Comedian Byrne thinks he’s set record for questions answered for Indian press
What to expect from the Irish comedian’s first India tour. Front row, beware
A man walks on to the stage in a blue T-shirt. The heavy Irish needs some getting used to. He smirks at the audience - especially the ones in the first row. “Look at all you ladies, settling down your hair and smoothing your tops. Yes, yes. You’re going to be on TV! But look at the laddies [men] here - they don’t give a sh**t,” he shouts.
The audience grins back. They look nervous. They should be. The man on stage is stand-up comedian Jason Byrne. And Byren’s signature gigs often see him pull out audience members to pick on. That’s probably what makes him so popular - the video has over one million views.
The 44-year old Irish man has been a comedian for over 20 years. He’s a regular at the Edinburgh Fringe Festival - the world largest performing arts festival - and has won the Sony Radio Gold Award for Best Comedy in 2011. And now, he’s on his first India tour.
Ahead of his show in the city, we speak to him about the best part of being a stand up comedian, his TV show, and his personal record of responding to media requests.
How old were you when you did your first show? What do you remember from it?
I was about 21. Lots of staring, lots of swearing. Lots of sweating, lots of learning.
You’ve been a stand-up comedian for over 20 years now. Any interesting highlights?
Hopefully none of my shows have been or ever will be ‘interesting’. I prefer the term ‘snort-your-drink-out-of-your-nose hilarious. Having said, being invited to India is definitely a career highlight.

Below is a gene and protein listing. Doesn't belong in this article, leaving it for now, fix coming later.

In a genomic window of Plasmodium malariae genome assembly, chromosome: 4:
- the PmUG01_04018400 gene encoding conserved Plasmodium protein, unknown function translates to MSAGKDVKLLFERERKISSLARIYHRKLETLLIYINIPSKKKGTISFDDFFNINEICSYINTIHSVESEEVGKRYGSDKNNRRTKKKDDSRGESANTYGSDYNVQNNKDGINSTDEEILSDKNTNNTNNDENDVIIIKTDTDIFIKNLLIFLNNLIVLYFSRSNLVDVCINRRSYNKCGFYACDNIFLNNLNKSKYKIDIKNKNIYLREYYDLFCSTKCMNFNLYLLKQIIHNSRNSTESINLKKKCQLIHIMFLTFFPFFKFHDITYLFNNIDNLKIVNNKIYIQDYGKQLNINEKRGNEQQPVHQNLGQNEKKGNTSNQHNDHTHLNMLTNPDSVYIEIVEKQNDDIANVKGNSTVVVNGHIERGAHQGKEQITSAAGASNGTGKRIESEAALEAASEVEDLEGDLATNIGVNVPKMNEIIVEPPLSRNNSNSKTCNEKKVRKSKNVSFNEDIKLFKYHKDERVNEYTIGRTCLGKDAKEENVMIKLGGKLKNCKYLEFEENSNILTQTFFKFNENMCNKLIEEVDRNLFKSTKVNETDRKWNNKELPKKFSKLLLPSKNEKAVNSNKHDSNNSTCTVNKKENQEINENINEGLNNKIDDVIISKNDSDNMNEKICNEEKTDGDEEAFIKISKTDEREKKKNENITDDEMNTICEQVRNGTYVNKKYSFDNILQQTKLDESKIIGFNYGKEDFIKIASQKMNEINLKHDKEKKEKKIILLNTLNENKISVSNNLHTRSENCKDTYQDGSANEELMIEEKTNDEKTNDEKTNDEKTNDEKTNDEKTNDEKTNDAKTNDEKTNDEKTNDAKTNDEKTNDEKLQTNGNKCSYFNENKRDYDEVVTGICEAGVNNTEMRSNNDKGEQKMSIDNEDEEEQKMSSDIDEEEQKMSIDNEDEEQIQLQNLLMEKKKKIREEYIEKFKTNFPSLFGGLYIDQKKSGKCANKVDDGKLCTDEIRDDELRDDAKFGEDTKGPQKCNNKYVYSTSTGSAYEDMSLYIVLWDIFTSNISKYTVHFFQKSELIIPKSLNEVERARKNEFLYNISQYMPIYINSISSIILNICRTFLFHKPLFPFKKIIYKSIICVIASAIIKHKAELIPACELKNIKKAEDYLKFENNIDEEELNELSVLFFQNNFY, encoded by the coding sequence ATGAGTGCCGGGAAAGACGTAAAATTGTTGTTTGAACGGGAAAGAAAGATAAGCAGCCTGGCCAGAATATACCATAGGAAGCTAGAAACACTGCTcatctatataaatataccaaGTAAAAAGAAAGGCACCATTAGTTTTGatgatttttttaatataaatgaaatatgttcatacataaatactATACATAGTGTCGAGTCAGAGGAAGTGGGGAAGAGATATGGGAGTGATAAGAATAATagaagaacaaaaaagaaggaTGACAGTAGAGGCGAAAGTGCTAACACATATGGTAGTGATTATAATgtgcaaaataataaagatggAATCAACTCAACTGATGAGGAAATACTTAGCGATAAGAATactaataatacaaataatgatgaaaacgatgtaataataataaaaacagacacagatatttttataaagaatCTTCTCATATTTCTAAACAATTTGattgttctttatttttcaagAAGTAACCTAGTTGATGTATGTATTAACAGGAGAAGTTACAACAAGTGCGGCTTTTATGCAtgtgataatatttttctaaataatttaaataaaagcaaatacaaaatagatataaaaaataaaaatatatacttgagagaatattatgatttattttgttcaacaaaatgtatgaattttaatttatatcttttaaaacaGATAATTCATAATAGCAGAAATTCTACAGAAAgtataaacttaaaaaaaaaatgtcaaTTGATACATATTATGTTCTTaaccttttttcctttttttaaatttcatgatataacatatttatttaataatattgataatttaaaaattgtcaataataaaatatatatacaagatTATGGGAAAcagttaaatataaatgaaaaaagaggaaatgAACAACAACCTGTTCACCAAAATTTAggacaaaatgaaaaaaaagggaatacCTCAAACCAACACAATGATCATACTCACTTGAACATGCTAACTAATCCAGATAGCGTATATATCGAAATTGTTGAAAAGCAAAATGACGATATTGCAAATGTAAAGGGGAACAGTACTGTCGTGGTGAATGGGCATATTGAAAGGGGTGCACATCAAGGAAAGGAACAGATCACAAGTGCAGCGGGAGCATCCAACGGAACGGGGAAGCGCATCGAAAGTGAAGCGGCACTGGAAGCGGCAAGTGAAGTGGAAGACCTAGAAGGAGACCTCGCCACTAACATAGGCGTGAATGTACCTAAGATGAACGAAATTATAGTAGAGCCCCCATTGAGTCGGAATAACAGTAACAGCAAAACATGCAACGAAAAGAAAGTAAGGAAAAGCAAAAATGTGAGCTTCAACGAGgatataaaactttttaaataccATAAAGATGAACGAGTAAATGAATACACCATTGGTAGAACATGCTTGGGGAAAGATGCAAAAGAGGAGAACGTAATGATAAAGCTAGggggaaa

What has been you greatest challenge, career-wise?
In the past week, I’ve set a new world record for answering questions for the Indian press. It was tough but worth it. I love India and its energy.
Your favourite comedians.
Spike Milligan - my favourite Irish Indian. And then, of course, Louis CK, Sam Simmons, and Dylan Moran.
When you’re on stage, what is your favourite part of standing before a crowd?
The bit where the roller coaster gets to the top and is just about to go down. It might only be a metaphorical analogy at stand up shows, but it does happen.
You have a popular TV show on BBC One - Father Figure. You’ve written the six-part series and have acted in it. What was that like?
I’m a father of two boys, so that’s where the idea came from. It was developed through BBC radio which was brilliant. Everyone left us alone and we did what we wanted. But, it gets difficult when you move to TV. Too many voices, too many bosses, trying to please too many people.
You’ve performed at the Edinburgh Fringe Festival for years now. How has journey been ?
I’ve performed there 21 times. Have I changed as a person? Maybe. I eat a lot less white bread and it takes me a lot longer to get out of a chair.
This is you first show on India.
Imagine you and your friends were given the keys to the toy shop and the sweet shop. And you spend the whole night there eating too much sugar and having the best fun ever with no adults around to tell you what to do and then when you’ve had enough you all lie on the floor eating ice cream and watch The Goonies ... hopefully it’s a bit like that.
Any collaborative performance with an Indian comic we can look forward to?
Yes, I have a Bollywood comedy version of Game of Thrones I’m trying to get off the ground. Wait for it.
AGP World bring Jason Byrne with his signature sketch Propped Up, on September 17, at 7pm. Tickets: Rs 750 onward on bookmyshow.com/events